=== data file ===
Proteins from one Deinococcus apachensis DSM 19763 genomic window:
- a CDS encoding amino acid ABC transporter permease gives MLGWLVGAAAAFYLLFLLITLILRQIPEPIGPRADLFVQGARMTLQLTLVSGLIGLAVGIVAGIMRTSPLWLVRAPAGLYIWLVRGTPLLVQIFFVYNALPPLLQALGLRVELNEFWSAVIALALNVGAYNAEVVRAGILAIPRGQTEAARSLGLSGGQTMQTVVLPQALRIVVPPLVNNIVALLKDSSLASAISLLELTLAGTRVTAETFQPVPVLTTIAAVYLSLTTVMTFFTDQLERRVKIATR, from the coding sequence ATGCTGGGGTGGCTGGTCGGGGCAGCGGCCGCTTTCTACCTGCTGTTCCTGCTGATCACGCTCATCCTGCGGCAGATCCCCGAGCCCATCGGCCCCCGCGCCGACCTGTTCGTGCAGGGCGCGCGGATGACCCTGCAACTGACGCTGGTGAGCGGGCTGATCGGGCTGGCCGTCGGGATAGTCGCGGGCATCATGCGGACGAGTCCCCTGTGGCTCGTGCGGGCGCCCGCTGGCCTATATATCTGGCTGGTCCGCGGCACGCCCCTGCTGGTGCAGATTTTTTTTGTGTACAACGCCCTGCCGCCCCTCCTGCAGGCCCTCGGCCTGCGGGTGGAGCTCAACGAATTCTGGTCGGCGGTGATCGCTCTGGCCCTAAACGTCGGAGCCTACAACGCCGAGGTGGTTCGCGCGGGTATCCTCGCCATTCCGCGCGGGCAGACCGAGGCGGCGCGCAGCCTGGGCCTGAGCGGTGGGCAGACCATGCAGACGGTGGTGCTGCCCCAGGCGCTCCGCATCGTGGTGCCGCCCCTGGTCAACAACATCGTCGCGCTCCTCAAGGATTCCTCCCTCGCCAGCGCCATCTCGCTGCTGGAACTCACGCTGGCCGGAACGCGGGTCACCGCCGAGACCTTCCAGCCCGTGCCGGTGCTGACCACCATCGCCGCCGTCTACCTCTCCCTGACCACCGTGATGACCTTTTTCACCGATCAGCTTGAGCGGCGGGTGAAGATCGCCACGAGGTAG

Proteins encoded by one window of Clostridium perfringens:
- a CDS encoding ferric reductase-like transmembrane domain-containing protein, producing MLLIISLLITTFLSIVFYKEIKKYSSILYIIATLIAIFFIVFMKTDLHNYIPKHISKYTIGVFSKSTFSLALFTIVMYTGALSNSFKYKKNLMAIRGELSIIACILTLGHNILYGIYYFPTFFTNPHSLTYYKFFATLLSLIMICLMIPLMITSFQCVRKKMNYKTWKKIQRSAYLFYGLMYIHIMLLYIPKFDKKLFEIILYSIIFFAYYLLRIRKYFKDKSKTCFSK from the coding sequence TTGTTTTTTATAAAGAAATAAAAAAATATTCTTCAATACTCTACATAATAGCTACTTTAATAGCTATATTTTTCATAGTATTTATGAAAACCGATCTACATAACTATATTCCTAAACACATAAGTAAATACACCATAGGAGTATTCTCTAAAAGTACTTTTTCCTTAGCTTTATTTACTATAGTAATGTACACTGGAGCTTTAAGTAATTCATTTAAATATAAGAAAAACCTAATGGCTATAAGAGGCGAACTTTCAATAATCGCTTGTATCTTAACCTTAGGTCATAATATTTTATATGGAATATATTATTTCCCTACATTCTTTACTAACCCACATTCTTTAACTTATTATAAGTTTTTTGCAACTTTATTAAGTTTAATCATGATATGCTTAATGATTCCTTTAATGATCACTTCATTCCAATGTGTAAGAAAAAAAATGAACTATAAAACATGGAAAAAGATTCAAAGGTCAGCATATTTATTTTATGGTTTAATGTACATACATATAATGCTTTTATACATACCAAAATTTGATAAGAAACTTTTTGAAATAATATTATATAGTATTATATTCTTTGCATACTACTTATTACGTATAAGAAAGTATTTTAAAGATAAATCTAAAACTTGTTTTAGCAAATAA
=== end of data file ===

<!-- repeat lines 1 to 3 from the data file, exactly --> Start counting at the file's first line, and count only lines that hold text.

Proteins from one Deinococcus apachensis DSM 19763 genomic window:
- a CDS encoding amino acid ABC transporter permease gives MLGWLVGAAAAFYLLFLLITLILRQIPEPIGPRADLFVQGARMTLQLTLVSGLIGLAVGIVAGIMRTSPLWLVRAPAGLYIWLVRGTPLLVQIFFVYNALPPLLQALGLRVELNEFWSAVIALALNVGAYNAEVVRAGILAIPRGQTEAARSLGLSGGQTMQTVVLPQALRIVVPPLVNNIVALLKDSSLASAISLLELTLAGTRVTAETFQPVPVLTTIAAVYLSLTTVMTFFTDQLERRVKIATR, from the coding sequence ATGCTGGGGTGGCTGGTCGGGGCAGCGGCCGCTTTCTACCTGCTGTTCCTGCTGATCACGCTCATCCTGCGGCAGATCCCCGAGCCCATCGGCCCCCGCGCCGACCTGTTCGTGCAGGGCGCGCGGATGACCCTGCAACTGACGCTGGTGAGCGGGCTGATCGGGCTGGCCGTCGGGATAGTCGCGGGCATCATGCGGACGAGTCCCCTGTGGCTCGTGCGGGCGCCCGCTGGCCTATATATCTGGCTGGTCCGCGGCACGCCCCTGCTGGTGCAGATTTTTTTTGTGTACAACGCCCTGCCGCCCCTCCTGCAGGCCCTCGGCCTGCGGGTGGAGCTCAACGAATTCTGGTCGGCGGTGATCGCTCTGGCCCTAAACGTCGGAGCCTACAACGCCGAGGTGGTTCGCGCGGGTATCCTCGCCATTCCGCGCGGGCAGACCGAGGCGGCGCGCAGCCTGGGCCTGAGCGGTGGGCAGACCATGCAGACGGTGGTGCTGCCCCAGGCGCTCCGCATCGTGGTGCCGCCCCTGGTCAACAACATCGTCGCGCTCCTCAAGGATTCCTCCCTCGCCAGCGCCATCTCGCTGCTGGAACTCACGCTGGCCGGAACGCGGGTCACCGCCGAGACCTTCCAGCCCGTGCCGGTGCTGACCACCATCGCCGCCGTCTACCTCTCCCTGACCACCGTGATGACCTTTTTCACCGATCAGCTTGAGCGGCGGGTGAAGATCGCCACGAGGTAG

Proteins encoded by one window of Clostridium perfringens: